In a case such as this one, it was noted that the parties came from the same language group and that they did not dispute the customary practice of payment of bride price. Where parties come from different areas and have different customary laws the position would not be so straightforward. There is currently no guidance as to how the applicable customary law would be distilled in such cases or even whether it should be applied at all. Questions such as this need to be addressed by parliament, pursuant to the mandate contained in s75 of the Constitution.
Jurisdiction of the Local Court
The Local Courts (formerly called ‘Native Courts’) were established by individual warrants, under the hand of the Chief Justice, pursuant to the Local Courts Act (Cap 46). Section 3 provides that Local Courts shall be constituted in accordance with the law or customs of Islanders of the area in which the court has jurisdiction. They have jurisdiction over disputes between Solomon Islanders who are within the geographical area covered by the court, to the extent set out in their warrant. Criminal jurisdiction is limited to minor offences. Civil jurisdiction is generally limited to $1,000, although this sum may be exceeded by consent, as would appear to have happened in the current case. Also, the defendant must be ordinarily resident within the jurisdiction or the cause of action must have arisen there. The Local Court also has exclusive jurisdiction in customary land cases, subject to the requirement that disputes must first be considered by the local chiefs.4
As noted by Palmer J, the Local Court is much better placed than the Magistrate's Court to deal with customary claims. It is constituted by three Justices who come from the same Province and sometimes the same area as the disputants. They are therefore familiar with all customs in the area. Unfortunately, appeals in civil and criminal cases go to the Magistrates Court, rather than a customary court. Decisions are also subject to review by the District Magistrate.<small><small>5</small></small> Whilst appeals in customary land disputes go to the Customary Land Appeal Court, there is a further right of appeal to the High Court. Appeal lies on matters of law only, but matters of fact are often ‘dressed up’ as law. Other frequently pleaded grounds of appeal are bias on the part of the members of the Court. The high proportion of appeals could be said to defeat the object of having customary cases heard by those knowledgeable in the custom of the area. Consideration might be given to abolishing the right of appeal or establishing an alternative procedure.
Practice and Procedure
The High Court held in this case that customary law must be specifically pleaded and proved. Paragraph 3(3) of Schedule 3 of the Constitution states that an Act of Parliament may: -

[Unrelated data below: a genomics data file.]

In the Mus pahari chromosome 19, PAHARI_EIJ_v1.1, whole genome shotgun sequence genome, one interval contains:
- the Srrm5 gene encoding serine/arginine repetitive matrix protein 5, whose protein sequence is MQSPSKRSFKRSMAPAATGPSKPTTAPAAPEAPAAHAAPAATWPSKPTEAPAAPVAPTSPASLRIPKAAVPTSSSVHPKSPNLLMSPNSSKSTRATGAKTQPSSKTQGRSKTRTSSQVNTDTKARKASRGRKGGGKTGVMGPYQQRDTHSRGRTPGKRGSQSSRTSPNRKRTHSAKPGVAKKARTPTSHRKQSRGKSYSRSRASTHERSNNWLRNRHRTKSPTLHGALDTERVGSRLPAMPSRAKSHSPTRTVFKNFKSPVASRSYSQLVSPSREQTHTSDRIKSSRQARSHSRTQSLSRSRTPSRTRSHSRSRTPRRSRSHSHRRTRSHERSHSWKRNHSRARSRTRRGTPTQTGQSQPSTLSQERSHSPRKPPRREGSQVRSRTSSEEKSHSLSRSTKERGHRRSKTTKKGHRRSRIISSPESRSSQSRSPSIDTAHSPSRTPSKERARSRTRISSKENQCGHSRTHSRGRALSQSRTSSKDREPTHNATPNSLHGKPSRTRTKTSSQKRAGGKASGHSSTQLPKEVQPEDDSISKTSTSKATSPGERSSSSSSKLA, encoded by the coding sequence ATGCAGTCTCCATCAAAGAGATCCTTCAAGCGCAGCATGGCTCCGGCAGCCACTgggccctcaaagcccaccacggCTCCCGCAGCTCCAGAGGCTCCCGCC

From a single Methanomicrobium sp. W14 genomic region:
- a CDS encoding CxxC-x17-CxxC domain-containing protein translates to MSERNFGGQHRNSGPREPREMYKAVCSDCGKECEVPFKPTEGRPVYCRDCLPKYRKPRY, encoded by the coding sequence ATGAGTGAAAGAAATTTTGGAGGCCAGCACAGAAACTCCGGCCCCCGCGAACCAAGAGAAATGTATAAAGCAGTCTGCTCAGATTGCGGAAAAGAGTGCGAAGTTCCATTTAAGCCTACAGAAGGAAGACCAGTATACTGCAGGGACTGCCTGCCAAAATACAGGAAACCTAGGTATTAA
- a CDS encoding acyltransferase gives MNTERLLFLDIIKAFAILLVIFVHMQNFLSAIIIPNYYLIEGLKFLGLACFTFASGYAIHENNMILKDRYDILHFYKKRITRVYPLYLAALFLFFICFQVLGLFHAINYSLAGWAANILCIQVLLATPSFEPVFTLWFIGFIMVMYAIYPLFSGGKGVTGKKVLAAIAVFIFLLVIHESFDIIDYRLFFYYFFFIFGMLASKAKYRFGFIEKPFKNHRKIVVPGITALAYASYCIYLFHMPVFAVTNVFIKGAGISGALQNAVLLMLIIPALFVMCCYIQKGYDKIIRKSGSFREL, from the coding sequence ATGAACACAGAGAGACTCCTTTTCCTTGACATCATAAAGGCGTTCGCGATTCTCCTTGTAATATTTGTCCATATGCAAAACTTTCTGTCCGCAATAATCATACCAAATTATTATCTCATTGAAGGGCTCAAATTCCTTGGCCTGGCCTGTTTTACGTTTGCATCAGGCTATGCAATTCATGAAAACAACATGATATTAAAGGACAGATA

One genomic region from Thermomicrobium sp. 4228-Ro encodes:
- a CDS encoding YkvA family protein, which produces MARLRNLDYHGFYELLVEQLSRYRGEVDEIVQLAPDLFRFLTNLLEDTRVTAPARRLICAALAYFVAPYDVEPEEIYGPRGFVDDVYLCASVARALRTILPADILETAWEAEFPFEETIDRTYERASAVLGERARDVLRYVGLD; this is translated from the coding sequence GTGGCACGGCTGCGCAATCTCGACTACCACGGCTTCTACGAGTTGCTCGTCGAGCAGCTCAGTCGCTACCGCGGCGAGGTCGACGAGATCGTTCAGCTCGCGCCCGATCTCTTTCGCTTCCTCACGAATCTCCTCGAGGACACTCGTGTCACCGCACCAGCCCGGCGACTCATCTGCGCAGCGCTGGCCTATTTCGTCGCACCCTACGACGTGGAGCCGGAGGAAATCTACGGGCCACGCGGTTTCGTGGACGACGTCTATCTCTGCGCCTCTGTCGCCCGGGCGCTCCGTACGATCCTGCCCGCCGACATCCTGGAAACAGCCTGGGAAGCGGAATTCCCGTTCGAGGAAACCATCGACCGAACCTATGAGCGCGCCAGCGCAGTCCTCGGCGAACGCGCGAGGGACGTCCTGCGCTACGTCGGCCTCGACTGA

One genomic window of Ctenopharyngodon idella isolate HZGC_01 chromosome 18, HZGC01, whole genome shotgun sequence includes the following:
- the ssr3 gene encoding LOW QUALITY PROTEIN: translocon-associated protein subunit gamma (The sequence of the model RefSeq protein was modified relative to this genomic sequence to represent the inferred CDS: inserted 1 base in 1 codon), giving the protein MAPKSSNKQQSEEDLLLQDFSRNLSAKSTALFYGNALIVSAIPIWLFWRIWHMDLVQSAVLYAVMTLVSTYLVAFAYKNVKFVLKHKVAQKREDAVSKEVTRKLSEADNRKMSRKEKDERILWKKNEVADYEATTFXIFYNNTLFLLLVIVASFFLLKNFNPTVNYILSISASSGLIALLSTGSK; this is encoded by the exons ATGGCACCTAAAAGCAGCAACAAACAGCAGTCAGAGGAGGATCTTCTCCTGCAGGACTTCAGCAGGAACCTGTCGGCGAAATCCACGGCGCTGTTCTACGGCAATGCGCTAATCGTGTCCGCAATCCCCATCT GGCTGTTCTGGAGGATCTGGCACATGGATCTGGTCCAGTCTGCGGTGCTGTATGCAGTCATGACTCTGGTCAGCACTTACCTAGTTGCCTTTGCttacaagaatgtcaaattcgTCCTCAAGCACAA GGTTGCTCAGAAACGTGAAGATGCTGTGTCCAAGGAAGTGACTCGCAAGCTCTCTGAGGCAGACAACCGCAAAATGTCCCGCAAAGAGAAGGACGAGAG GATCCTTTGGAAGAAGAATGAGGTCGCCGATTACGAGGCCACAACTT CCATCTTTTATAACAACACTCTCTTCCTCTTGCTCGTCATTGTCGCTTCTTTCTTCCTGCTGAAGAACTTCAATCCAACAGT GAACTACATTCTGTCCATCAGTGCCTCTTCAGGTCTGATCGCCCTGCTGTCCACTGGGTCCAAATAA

- provide for the proof and pleading of customary law for any purpose;
- regulate the manner in which or the purposes for which customary law may be recognised; and
- provide for the resolution of conflicts of customary law.
Unfortunately, Parliament has not exercised its powers under this paragraph. This failure has led to difficulties for the Courts in trying to determine how to deal with claims and defences based on custom. Allardyce Lumber Company Limited v Laore6 makes resolution of this problem even more vital. In that case, Ward CJ suggested that, on a proper reading of paragraph 3(3) of Schedule 3 to the Constitution, custom should not be considered by the courts until an Act of Parliament provided for the proof and pleading of customary law.
In 1993, the Customs Recognition Bill was introduced in Solomon Islands’ Parliament with a view to remedying this omission. The Bill provides for customary law to be proved as if it were a question of fact. The strict rules of evidence are not to apply and the following facts are relevant:
- Any transaction, practice or usage by which the right or custom in question was treated, claimed, modified or recognised, asserted or denied, or inconsistent with its existence; and
- Particular instances in which the right or custom was claimed, recognised, or exercised or in which its exercise was disputed, asserted, or departed from.
The court may also refer to reference works and statements by Provincial Governments or Area Councils.
Unfortunately, the Bill has still not been fully debated. It also raises the question of whether a requirement that customary law be proved as if it were a question of fact derogates from its status as a source of law, conferred by the Constitution.
The Customs Recognition Bill does not state whether findings of customary law would form precedents for future cases. In Solomon Islands, customary law may differ dramatically between customary groups. In this case, Palmer J took into account the fact that the ‘parties appear to come from the same language group’. Precedents could only be applied in subsequent cases between members of the same customary group. The possibility of conflict of custom is recognised by the Bill, which provides that where a question arises as to which of two or more systems of custom should prevail, and the evidence is not conclusive, the court shall adopt the system required by the justice of the case.
JENNIFER CORRIN CARE
UNIVERSITY OF THE SOUTH PACIFIC
1. Unreported, High Court, Solomon Islands, CAC 5/96, 19 June 1997.
2. Constitution of Solomon Islands, 1978, Sch 3, para 2.
3. K v T and KU [1985/6] SILR 49.
4. Section 2, Local Courts (Amendment) Act 1985.
5. Section 21.
6. Unreported, High Court, Solomon Islands, cc 64/89, 10 August 1990.